Cell phone ban in California decreases distracted driving deaths
A new report by the California Office of Traffic Safety (OTS) shows that there has been a reduction in car accident deaths due to hand-held cell phone use since the ban of cell phone activity while in the car was established in July 2008.
The data was analyzed by the Safe Transportation Research and Education Center at the University of California. The findings showed that all state crash records from two years before the ban compared with two years after indicated an overall 22 percent decrease of traffic deaths along with a 47 percent decrease of hand-held cell phone drive deaths specifically.
Officials believe it wasn’t just the ban that caused this extreme reduction, but the fact that law enforcement cracked down on anyone who violated it – including teens, who are considered to be at a bigger risk due to their inexperience in driving.
“Highly visible and publicized enforcement, along with the cooperation of the motoring public to reduce distractions behind the wheel, has played a significant role in the reduction in collisions,” said California Highway Patrol (CHP) Commissioner Joe Farrow. “In addition, there are many educational programs developed by the CHP, our allied agencies, as well as non-profit organizations such as Impact Teen Drivers that have made sustained efforts in reducing distracted driving.”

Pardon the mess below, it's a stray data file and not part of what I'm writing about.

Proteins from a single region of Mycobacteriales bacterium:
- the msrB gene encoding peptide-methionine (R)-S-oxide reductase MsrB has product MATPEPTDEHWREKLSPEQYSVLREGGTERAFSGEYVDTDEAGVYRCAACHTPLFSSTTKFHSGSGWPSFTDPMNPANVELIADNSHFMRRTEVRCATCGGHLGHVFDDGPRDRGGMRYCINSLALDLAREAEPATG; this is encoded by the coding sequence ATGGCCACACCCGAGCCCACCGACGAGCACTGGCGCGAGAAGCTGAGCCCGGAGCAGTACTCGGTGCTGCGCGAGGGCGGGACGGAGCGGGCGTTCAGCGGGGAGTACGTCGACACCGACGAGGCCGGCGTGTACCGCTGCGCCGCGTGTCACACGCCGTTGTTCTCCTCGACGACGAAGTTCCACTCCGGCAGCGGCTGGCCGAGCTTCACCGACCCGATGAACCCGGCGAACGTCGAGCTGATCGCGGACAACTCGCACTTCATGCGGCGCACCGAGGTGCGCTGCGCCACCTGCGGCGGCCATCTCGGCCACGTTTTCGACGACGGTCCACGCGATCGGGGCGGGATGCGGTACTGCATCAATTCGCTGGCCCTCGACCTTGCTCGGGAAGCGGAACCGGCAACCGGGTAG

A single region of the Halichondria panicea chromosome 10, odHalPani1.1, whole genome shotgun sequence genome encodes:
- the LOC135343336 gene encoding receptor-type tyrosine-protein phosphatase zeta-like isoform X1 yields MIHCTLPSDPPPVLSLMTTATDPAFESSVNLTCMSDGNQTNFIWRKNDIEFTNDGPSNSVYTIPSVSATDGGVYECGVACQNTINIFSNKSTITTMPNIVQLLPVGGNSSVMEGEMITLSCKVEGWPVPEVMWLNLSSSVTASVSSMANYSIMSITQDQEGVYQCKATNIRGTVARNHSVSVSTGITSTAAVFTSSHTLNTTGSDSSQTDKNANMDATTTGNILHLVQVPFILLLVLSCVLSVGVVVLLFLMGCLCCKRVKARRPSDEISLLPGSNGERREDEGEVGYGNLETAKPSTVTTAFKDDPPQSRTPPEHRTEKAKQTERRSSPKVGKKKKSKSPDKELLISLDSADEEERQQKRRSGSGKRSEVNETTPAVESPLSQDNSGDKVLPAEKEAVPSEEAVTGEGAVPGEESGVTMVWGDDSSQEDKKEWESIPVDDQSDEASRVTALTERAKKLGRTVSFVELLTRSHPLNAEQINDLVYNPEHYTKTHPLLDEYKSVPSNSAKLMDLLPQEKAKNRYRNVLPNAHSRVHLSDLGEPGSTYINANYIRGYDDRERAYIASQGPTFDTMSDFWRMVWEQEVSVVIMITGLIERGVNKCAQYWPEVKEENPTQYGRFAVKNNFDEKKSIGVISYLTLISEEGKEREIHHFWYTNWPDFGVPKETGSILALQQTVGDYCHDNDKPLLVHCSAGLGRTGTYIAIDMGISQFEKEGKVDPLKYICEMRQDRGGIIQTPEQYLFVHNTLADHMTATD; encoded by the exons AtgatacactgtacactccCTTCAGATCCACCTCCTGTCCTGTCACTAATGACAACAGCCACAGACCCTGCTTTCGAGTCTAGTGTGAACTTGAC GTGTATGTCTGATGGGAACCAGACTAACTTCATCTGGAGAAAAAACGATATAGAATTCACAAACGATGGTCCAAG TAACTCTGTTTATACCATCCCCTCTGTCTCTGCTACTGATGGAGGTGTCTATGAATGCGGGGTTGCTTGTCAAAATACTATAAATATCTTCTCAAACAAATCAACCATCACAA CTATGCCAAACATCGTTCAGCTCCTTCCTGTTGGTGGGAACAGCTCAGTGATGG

According to ABC News, the CHP is also asking parents for their help to lower the number of teen driver fatalities. They are requesting that parents set a good example for their children while in the car with them by never using their cell phones.
Even though parents may be relieved that the number of vehicular deaths are down in California, they may still worry about their own child on the road. However, there is a way for them to monitor their behavior without being in the passenger seat, according to The Durango Herald.
Parent control software could allow parents to see if their child is using their phone while driving, which may give some peace of mind. In California, regardless of whether the teen is talking to someone with a hands-free device, it is still against the law if they are under 18. It may be important for parents to ensure their child stays off the phone while cruising around so they don’t face any hefty fines or pay worse consequences.